Software sales professionals must have ample content to nurture leads through a protracted sales cycle—such as white papers, case studies, testimonials, free trials, or demo videos—to keep the brand top of mind. Sales and marketing work closely together to provide the customer with educational content, nurture the relationship via ongoing email campaigns, and provide necessary user documentation. 

    The wealth of choices available to customers, competition from open-source software, and outsourcing IT operations are all factors that contribute to the lengthened sales cycle. 
  • The sales experience revolves around the client
    Sales reps must be ready to include multiple decision-makers from the target company in the sales process, including executive management. Sales professionals use lead tracking software to keep detailed notes about client feedback and determine the right content to share.
  • Pricing models vary 
    SaaS products usually come with a subscription-based pricing model billed on a monthly or annual basis. There are various types of pricing models according to the number of users or the number of features buyers opt for. 
  • Flat rate pricing
    Some SaaS companies charge a flat fee billed monthly or annually, which grants customers access to all product features. This type of pricing is typically used for less customizable software. 
  • Usage-based pricing
    Also known as pay-as-you-go, usage-based pricing is commensurate with how much you use the software. This pricing model is most common within infrastructure- and platform-related software companies, such as Amazon Web Services and Azure. Customers are charged according to the number of API requests or gigabytes of data used.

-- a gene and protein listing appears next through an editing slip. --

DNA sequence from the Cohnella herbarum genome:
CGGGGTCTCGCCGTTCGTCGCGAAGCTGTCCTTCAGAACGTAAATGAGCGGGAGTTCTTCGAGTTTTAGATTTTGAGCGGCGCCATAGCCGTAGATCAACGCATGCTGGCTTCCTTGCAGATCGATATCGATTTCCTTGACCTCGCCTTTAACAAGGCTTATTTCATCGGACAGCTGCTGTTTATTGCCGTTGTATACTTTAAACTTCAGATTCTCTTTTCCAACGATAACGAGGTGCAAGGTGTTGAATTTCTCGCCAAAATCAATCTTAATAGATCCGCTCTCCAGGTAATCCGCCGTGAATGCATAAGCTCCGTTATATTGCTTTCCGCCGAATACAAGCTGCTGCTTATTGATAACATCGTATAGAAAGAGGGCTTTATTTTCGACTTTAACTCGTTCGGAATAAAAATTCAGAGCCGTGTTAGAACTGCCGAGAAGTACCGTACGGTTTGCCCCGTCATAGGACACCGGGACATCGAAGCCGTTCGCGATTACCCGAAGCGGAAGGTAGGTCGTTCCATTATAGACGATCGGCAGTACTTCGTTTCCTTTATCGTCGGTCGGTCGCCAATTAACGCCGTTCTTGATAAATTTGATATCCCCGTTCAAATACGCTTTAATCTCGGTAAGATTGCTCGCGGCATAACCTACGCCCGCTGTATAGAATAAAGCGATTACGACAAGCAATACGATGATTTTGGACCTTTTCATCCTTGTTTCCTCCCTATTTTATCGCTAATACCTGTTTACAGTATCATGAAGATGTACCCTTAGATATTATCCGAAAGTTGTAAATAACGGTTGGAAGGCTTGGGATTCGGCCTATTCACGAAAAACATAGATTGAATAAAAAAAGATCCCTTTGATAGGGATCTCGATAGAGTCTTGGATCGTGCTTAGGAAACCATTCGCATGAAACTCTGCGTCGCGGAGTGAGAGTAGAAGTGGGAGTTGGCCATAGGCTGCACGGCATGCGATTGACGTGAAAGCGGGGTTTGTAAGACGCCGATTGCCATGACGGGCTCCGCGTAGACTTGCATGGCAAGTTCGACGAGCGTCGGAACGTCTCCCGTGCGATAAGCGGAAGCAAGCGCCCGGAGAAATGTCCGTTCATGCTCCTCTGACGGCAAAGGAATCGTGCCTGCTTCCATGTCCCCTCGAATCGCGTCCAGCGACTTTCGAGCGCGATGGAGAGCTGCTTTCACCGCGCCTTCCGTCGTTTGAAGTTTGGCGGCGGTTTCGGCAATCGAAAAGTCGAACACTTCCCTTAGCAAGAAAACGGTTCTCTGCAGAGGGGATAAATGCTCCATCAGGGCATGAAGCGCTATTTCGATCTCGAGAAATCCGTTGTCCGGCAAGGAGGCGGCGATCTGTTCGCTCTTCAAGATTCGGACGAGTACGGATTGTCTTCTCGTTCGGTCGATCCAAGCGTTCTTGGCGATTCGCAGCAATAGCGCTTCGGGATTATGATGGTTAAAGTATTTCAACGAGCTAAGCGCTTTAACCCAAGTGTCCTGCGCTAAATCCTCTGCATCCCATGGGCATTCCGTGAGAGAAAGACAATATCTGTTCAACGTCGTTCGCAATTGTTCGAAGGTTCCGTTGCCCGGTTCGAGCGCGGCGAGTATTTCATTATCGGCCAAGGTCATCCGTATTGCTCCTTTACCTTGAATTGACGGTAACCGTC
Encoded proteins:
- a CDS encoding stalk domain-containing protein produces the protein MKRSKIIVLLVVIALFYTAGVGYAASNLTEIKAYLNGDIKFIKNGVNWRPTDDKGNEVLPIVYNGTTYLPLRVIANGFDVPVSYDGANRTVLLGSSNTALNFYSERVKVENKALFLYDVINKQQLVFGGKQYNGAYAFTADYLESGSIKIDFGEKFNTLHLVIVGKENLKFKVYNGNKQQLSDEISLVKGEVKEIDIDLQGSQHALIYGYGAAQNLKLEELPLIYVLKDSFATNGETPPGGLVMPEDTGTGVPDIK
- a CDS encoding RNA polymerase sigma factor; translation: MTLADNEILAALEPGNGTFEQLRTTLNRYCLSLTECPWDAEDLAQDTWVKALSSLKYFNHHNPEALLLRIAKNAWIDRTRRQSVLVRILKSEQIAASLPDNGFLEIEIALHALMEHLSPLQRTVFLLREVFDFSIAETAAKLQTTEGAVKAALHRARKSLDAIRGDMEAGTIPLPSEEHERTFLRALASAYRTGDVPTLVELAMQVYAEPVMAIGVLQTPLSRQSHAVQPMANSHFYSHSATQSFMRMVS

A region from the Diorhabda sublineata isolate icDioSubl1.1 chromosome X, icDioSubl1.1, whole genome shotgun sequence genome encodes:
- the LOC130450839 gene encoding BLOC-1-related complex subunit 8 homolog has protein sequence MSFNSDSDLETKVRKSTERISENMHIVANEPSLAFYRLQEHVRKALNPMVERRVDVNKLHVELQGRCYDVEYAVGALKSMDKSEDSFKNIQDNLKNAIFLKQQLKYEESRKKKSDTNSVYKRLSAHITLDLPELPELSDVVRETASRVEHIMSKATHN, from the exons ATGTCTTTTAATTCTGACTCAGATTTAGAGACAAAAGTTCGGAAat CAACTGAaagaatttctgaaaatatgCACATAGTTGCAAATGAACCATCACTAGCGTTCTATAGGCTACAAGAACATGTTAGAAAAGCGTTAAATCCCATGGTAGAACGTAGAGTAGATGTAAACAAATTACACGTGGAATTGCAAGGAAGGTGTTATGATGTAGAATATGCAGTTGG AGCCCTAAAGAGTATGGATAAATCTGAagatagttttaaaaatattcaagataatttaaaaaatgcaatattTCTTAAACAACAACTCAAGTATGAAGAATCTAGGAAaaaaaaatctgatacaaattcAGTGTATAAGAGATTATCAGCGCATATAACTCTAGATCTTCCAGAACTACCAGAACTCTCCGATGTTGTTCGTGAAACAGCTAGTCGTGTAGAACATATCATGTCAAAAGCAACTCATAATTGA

• Tiered pricing
    Tiered pricing offers different levels of features, often starting with a freemium model and ranging all the way to enterprise. The rationale behind offering a limited version of the product for free is that by allowing a wide net of users to test-drive the product, many will convert into paid users. 
  • Per-user pricing
    This type of pricing model charges companies based on the number of licenses they purchase. Each license is priced according to the level of access—for example, a user license usually costs less than an administrator license. Accordingly, different types of users have different levels of access to software features.

What Skills Do You Need To Become a Software Sales Professional?

What Skills Do You Need To Become a Software Sales Professional?

Making a sale in SaaS is about advising clients on the best solutions while keeping their needs front and center. Sometimes, this means being honest when there isn’t a mutual fit. 

“If there’s a good chance a customer might end up churning, that’s bad because you put all this investment into the relationship but you only get that 5% revenue slice and none of the remaining 95% which you would get if they became lifetime customers,” said Warner. 

Most importantly, SaaS salespeople need deep product knowledge and the ability to explain a complex technical product in layman’s terms. They also need strong business sense so they can help prospects see how the product will fit into their existing workflow and solve their most pressing business problems. 

  • Product knowledge
    An essential sales skill, product knowledge means knowing how to communicate a product’s features, benefits, and uses in a convincing and accurate way. Understanding the product’s full technical functionality is key to building credibility and helping potential clients create customizable solutions tailored to their needs.